The Problem With Famous Architects
Since this is my own private soapbox, I”m going to feel free to make a sweeping and weakly substantiated observation. Which is this: I think there”s maybe starrrrting to be an uptick of interest in architecture from within the IA community. The fact that I”m an information architect who”s been hyperfocused on architecture for the past year or so probably has a lot to do with my observation. And yes, there”s the nomination and election of classically-trained architect and amazingly awesome guy Andrea Resmini to the IA Institute Board which happened on the 15th. But the reason I”m writing about it right now is because yesterday I saw that Christina Wodtke”s talk at IDEA 09 earlier this week was titled Lessons From Radical Architects. From the looks of it with the slides she posted to Slideshare, she gave an awesome talk and made some fresh and ponderous observations about what these radical architects did and how we can learn from “em.
Let Us Now Praise Famous (Wo)Men
I”ll admit it – I get a little swoony around internet-famous people. Every once and a while I”ll get retweeted by somebody internet famous and I interpret this as a sign that this person also read my blog and looked at my Facebook and as a result has tacitly affirmed and agreed with all the stuff I do and say on the Internets. So you can imagine the joy I experienced when Ms. Wodtke tweeted something approving about my Now That I See It bookproject when I was pimping it on the Twitter several months ago. She”s a leader in the IA community and I love the idea of being noted by and aligned with such a person. I”m saying all this because I want to make sure that what I”m about to say doesn”t come across as being disrespectful. So with alllll that being said, here”s the thing: I have a problem with famous architects. And even while I admire them, and study their work, and learn alot from them, their practice and experience is only useful to the rest of us up to a point. But maybe no further than that point. Because famous architects get pandered to by their clients and co-workers. Their work isn”t scrutinized in the same ways that an unknown or garden-variety architect”s work is scrutinized. So looking to how they”re doing and talking about the practice of architecture … when we look to them, and learn from them, do we need to be selective with what we”re borrowing and internalizing? Case in point: Christina noted in her talk that Frank Lloyd Wright”s “Usonian” houses sometimes didn”t include closets. And that perhaps sometimes in our designs we could or should or might choose beauty over usability, just like FLW. Usonian or not, these homes were dwellings for people who wear clothes, right? I contend that if you or I were the architect, we”d have been required to include the closets.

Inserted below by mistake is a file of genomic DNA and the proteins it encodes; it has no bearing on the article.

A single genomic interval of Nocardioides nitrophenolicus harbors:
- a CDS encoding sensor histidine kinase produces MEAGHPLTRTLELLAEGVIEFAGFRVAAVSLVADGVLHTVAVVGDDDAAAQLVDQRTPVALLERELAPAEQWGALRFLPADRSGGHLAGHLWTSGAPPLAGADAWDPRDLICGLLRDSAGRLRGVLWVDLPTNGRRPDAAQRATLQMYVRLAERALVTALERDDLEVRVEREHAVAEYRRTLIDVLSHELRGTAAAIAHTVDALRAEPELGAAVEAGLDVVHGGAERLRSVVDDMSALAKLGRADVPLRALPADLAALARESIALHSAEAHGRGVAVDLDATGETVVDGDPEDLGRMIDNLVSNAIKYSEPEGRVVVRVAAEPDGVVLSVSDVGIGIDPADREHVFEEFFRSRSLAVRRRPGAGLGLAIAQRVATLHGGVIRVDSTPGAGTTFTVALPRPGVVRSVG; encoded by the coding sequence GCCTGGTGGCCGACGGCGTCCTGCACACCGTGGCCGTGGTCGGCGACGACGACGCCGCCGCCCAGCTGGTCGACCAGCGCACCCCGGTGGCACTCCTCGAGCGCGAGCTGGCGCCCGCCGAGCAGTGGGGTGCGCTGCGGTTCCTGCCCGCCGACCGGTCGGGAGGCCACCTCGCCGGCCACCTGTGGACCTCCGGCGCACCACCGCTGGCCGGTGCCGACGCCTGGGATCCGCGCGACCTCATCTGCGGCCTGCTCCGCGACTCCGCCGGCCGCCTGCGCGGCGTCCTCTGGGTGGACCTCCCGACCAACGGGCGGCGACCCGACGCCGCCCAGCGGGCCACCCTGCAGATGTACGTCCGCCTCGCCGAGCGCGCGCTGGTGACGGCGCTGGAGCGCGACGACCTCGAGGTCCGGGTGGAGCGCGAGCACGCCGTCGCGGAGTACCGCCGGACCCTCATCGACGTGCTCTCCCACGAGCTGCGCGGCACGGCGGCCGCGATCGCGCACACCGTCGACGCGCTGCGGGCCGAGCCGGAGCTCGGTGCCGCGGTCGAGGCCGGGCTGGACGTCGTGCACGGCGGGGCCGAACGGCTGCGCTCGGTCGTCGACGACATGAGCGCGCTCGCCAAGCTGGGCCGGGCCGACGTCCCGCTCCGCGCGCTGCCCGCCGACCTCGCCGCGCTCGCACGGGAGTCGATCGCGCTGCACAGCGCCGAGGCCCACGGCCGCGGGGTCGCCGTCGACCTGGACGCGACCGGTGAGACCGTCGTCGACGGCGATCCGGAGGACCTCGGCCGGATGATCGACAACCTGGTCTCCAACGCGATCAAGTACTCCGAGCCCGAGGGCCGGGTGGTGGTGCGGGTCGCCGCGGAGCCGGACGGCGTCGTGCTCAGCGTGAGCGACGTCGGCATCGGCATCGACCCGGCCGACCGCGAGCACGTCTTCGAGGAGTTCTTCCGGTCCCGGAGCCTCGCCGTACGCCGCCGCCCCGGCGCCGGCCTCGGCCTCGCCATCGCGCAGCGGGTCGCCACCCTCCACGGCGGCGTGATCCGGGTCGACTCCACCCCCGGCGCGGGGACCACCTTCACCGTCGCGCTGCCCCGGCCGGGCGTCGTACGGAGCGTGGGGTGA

So… when we”re tuning our practice with new tactics and approaches, and when we”re convening within our organizations, maybe we should be looking more or even first to our peers for advice and inspiration. The people who work on the sites and products we”ve never heard of. When Jesse James Garrett did his rant at IAS09 last spring, he posed some pointed and incredibly important questions about famous information architects. He noted that while many of us can rattle-off a list of famous IA”s, few of us could point to or name examples of these peoples” work. That”s one crucial difference between famous architects and famous information architects.
But don”t get me wrong – I”m all about borrowing from and being inspired by all kinds of architecture and architects in the work we do as information architects. The other day I tweeted something that I believe is worth noting:
An unfathomable ocean of ideas, tactics and know-how from the world of architecture has been hiding from information architects in plain sight – due perhaps to the then-largely-inapropriate use of the A-word by the cybrarian taxonomists of web 1.0
On Monday I”m teaching a class about how the librarianship-flavored Polar Bear paradigm for and the very idea of “information architecture” became the foundational metaphor for the early, up-front organizational and structural work of web design. Those pioneering librarians and information scientists approached the early web as librarians … but they called what they were doing “architecture.” In their writings and in their practice they would perhaps make an occasional broad gesture toward concepts from architecture. And occasionally, a specific borrowing from famous and controversial architects like Stewart Brand or Christopher Alexander. But the nitty-gritty of architecture … the nomenclature of everyday architecture … concepts like parti and program … when information architecture was becoming the foundational metaphor for the structuring and organizing of information spaces and websites, none of the foundational elements of architecture were included in the mix! Somebody, possibly me, might do a modest service to the IA community by doing some work with and talking about regular old architects. And regular-old architecture.